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Robert Adams
by Jay Mandel

Robert Adams, "Colorado Springs, Colorado" 1968

Robert Adams writes in the introduction to this show, "We are tempted to give up. How can we be truthful about our position and not reject where we live?"

The photography of this exhibition, a bevy of contradictions, awkward juxtapositions and elegant tension, answers this question. Adams's attachment to the natural world rarely plays itself out in the didactic fashion of that other Adams. Ansel strove for testaments of beauty and conservationist evidence. Robert takes a different approach (if also in black and white), striking at the heart of how human beings make our presence felt on this earth in all of our inspiration and crudity.

Greenberg has fabulously collected a myriad of Adams's work, all of which is tied by a preoccupation with humankind's invasion of the natural world (or nature's intrusion into our seemingly organized and subdivided existence). He is, as he says in his opening statement, preoccupied with the American West, "even now astonishing for its luminosity, its delicacy, its power of form, and for what Edward Abbey called, in Desert Solitaire, its "piercing strangeness." The operative phrase here is "even now," that landscapes cannot be completely shaken by suburban sprawl and tract housing. The proof is in the pictures.

Adams takes photographs of breathtaking rural American roads, pasted onto a landscape as if they had been ever-present--God's joke of symmetry. They are the quietest of spaces, always alarmingly uninhabited by cars. near pendleton, oregon 1978 is one of this show's stunners--acres and acres of perfectly plowed fields cut by concrete into two perfect halves. Adams's long exposure time enhances the contrast of land and sky, allowing us to feel the imprint an infinite landscape makes upon the mind.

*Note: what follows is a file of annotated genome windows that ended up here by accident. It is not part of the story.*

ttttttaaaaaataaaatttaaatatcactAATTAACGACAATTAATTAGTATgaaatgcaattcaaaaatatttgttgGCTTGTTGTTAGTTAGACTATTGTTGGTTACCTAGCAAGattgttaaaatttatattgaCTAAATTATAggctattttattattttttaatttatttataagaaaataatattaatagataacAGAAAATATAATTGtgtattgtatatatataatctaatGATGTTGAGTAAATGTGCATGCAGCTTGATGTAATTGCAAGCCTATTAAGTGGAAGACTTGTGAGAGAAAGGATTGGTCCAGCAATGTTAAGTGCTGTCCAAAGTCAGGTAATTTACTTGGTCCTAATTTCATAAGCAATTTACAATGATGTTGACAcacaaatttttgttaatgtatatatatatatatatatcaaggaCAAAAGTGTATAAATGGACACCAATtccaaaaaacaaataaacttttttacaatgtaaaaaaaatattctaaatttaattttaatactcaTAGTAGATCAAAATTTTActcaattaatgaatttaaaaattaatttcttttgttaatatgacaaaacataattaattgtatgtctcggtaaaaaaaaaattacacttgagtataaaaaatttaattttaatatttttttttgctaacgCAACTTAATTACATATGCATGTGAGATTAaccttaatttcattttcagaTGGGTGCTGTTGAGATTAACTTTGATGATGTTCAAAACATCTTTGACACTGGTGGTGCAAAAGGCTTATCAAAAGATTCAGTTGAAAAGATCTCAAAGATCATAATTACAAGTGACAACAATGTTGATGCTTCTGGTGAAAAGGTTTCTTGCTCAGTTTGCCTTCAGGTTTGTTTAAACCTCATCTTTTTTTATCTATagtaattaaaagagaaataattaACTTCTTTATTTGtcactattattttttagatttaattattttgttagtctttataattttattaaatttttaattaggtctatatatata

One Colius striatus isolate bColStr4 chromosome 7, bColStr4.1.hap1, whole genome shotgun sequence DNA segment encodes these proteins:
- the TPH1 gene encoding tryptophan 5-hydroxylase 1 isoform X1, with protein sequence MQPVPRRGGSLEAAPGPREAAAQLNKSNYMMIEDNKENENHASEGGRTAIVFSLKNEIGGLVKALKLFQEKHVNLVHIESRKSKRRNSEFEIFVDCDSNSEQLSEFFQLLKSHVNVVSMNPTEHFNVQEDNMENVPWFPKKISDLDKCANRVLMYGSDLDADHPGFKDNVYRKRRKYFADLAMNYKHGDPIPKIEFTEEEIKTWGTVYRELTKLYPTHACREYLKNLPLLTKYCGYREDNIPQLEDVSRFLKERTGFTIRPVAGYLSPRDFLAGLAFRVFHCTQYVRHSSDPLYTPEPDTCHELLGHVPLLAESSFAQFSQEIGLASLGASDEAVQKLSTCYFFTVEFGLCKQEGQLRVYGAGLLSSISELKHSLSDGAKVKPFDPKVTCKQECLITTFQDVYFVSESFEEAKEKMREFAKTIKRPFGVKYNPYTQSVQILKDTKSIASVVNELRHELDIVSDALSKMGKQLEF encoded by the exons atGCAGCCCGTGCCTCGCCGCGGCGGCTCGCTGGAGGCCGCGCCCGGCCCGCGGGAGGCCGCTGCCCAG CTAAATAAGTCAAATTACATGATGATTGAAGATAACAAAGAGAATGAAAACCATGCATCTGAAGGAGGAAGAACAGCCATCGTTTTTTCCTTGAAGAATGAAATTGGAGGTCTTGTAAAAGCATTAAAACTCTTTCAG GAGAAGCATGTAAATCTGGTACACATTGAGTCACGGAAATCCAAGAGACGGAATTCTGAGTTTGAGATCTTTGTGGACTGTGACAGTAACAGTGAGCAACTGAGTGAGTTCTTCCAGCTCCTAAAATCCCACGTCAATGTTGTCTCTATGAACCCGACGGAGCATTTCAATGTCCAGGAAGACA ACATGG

The photographs in the show from Adams's book, Los Angeles Spring, are a more disturbing portrayal. Adams set out to depict the spaces between the canyon-riddled beach lands of pre-humanity L.A. and the awkward patchiness of human existence now in place there. Adams shot in Signal Hill and San Bernardino, juxtaposing a singular and defiant tree against a smoggy sky, or a series of palm trees over a drainage pipe. along interstate 10 reveals the awkwardness and manipulation required for California living--wild grasslands ruled over by huge eucalyptus trees are traversed by giant telephone wires. It's a simple irony, but one stated with just the right punch, in just the perfectly deceptive angle. Koala bears could be looming, but of course they aren't. I can't help but wonder where Adams was trespassing, what private property sign or guard dog he circumvented.